By far, hands down, the most enticing part for everyone is being postmaster. I bought a date stamp at Walmart, which has a "received" setting and lets us reset the date every day. Oh my goodness! You would have thought I bought them a bar of gold! Best $16 I ever spent, my friend. The bigs are serious as a heart attack about that stamp. If mail doesn't have the requisite to or from address or stamp, it goes back to the sender as undeliverable. Dead serious. Our way cool stamp looks like this one...
I had toyed with buying a super cute "postal cancellation" rubber stamp on Etsy, but the thought of an accessible stamp pad and a super investigatory toddler made me weak in the knees. There are also really cute rubber stamps of a "postage stamp" that the kids would've loved, too. Dig around and find what works for you.
Supplies for your family post office
To start out, we filled our supply bin with index cards and neon notepaper that we bought at the dollar store. Pens and pencils and some stickers. We also save those "send your payment" envelopes that we get in bills after we pay them electronically. When those run out, we use cheapy dollar store envelopes.
For stamps, I downloaded a few free printable stamp coloring pages and then printed them as contact prints. 4C, who is VERY seriously practicing her scissor skills for Kindergarten this fall, cut them all out. We use a glue stick to affix them. I draw my own stamps on mail that I send, but the kids REALLY love sticking on these "official" ones.
You can find ones to adapt to your use here.
Whenever I find junky old note cards at the dollar store or a garage sale or we get free cards from a charity, I throw those into the stash. We also cut the fronts off of greeting cards and birthday cards that we receive and then use those as postcards (on the backs, I draw a "to" line at the top, a "from" line at the bottom, and leave the center blank for drawing or writing).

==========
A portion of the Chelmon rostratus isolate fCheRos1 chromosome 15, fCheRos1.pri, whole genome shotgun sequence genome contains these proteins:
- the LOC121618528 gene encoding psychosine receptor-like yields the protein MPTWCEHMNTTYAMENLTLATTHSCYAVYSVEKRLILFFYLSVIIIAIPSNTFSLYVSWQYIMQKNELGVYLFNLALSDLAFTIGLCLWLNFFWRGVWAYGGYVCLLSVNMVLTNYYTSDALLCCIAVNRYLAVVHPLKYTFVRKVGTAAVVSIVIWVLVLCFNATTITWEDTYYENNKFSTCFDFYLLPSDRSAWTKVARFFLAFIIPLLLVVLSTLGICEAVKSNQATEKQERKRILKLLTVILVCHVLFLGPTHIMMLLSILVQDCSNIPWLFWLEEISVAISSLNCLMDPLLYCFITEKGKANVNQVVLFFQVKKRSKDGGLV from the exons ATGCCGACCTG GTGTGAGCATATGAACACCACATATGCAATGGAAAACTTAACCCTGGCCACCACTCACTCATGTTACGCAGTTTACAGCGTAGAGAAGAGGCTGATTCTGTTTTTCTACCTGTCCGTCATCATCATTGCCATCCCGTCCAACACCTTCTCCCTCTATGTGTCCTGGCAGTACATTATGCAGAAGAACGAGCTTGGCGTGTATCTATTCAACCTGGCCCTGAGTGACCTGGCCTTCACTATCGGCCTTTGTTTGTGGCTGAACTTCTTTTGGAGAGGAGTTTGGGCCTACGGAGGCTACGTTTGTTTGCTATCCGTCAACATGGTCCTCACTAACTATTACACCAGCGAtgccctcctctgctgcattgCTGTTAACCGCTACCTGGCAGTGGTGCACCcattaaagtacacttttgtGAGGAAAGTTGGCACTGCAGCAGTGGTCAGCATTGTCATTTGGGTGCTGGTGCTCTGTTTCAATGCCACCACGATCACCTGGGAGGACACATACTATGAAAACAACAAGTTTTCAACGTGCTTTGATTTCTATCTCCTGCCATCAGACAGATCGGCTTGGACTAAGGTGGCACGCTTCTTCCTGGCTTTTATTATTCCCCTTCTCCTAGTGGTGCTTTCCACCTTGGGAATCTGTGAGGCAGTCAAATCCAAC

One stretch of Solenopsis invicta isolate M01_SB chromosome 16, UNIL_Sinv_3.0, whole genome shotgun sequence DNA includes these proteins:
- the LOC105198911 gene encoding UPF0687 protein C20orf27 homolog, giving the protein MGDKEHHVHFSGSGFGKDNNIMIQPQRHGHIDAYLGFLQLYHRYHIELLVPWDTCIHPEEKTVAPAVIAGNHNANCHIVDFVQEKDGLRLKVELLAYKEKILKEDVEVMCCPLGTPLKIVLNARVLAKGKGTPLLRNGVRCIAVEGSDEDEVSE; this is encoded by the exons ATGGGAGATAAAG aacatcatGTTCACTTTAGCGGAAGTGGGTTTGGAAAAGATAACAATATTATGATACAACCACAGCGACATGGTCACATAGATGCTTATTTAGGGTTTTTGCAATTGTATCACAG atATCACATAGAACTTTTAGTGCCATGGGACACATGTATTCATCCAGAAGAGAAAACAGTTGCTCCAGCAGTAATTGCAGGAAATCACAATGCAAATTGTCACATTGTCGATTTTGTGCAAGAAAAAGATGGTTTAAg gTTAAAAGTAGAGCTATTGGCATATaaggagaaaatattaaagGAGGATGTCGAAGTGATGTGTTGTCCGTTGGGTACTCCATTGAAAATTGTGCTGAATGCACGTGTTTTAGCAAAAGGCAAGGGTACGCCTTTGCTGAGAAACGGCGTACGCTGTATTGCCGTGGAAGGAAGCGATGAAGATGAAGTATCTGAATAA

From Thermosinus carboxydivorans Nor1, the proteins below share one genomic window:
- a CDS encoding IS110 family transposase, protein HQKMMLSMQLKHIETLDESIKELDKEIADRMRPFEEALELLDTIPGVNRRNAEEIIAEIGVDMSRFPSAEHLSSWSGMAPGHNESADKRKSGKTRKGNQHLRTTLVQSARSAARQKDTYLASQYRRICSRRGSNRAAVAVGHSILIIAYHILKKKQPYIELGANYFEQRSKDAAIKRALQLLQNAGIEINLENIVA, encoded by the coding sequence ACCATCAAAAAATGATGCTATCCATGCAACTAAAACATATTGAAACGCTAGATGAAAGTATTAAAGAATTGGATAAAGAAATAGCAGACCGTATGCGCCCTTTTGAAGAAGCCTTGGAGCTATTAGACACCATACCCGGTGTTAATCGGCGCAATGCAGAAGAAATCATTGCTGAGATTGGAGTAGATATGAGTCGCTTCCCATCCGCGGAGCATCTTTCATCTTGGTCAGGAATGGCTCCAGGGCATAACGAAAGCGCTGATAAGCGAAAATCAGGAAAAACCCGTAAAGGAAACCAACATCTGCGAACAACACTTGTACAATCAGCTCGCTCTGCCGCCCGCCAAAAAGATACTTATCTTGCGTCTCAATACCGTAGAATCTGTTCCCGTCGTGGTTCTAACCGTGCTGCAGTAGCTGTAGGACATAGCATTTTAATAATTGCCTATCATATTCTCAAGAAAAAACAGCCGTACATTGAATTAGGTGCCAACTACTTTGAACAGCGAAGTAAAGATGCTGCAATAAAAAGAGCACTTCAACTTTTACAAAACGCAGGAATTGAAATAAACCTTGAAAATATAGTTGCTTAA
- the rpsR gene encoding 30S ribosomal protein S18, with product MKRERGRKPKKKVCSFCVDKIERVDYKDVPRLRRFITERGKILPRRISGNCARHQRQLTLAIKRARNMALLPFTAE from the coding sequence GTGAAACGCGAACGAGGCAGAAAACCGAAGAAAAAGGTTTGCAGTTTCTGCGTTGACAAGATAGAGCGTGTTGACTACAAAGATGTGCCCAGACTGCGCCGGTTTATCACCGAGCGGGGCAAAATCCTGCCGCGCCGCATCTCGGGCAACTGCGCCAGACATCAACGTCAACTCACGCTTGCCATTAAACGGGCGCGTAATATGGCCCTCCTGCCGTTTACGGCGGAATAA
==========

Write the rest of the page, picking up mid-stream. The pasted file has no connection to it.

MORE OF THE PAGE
What to mail
For the bigs, I ask them silly questions, asking them to reply back to me through the mail. They also love a list of items that they can check off as yes or no. 4B and I play tic tac toe through the mail, too.
They draw lots of pictures of LOTS of horses for 4D. ;)
For 4C, who is almost 5, I draw a picture and write the word, and then I leave her a line to copy the word. Her siblings usually read her notes to her, and she LOVES to write the word and send it back to me. She and I also take turns embellishing a scene through the mail. I"ll draw sunshine. Then she sends it back with a tree added. Then I send it back with a flower added. Then she sends it back with a bee added. Ad infinitum.
The kids LOVE to receive pennies and quarters, sticks of gum, temporary tattoos, and band-aids from me. They send each other little trinkets (erasers and silly bands from their own stashes). I've also sent "get out of chores tomorrow free!" cards. BIG hit! I've also mailed them a picture from when they were babies with a little note about the outfit or stage of their life or event. They LOVE those! I've also printed off connect-the-dots pages or mailed pages torn from a workbook or coloring book with a note asking them to complete and mail back for a special treat (a coupon for 15 minutes of extra reading time after lights out, usually).
We make free printable coupons here.
There you have it, my friend. Super fun, super easy, super cheap, and keeps them super busy. Happy mailing!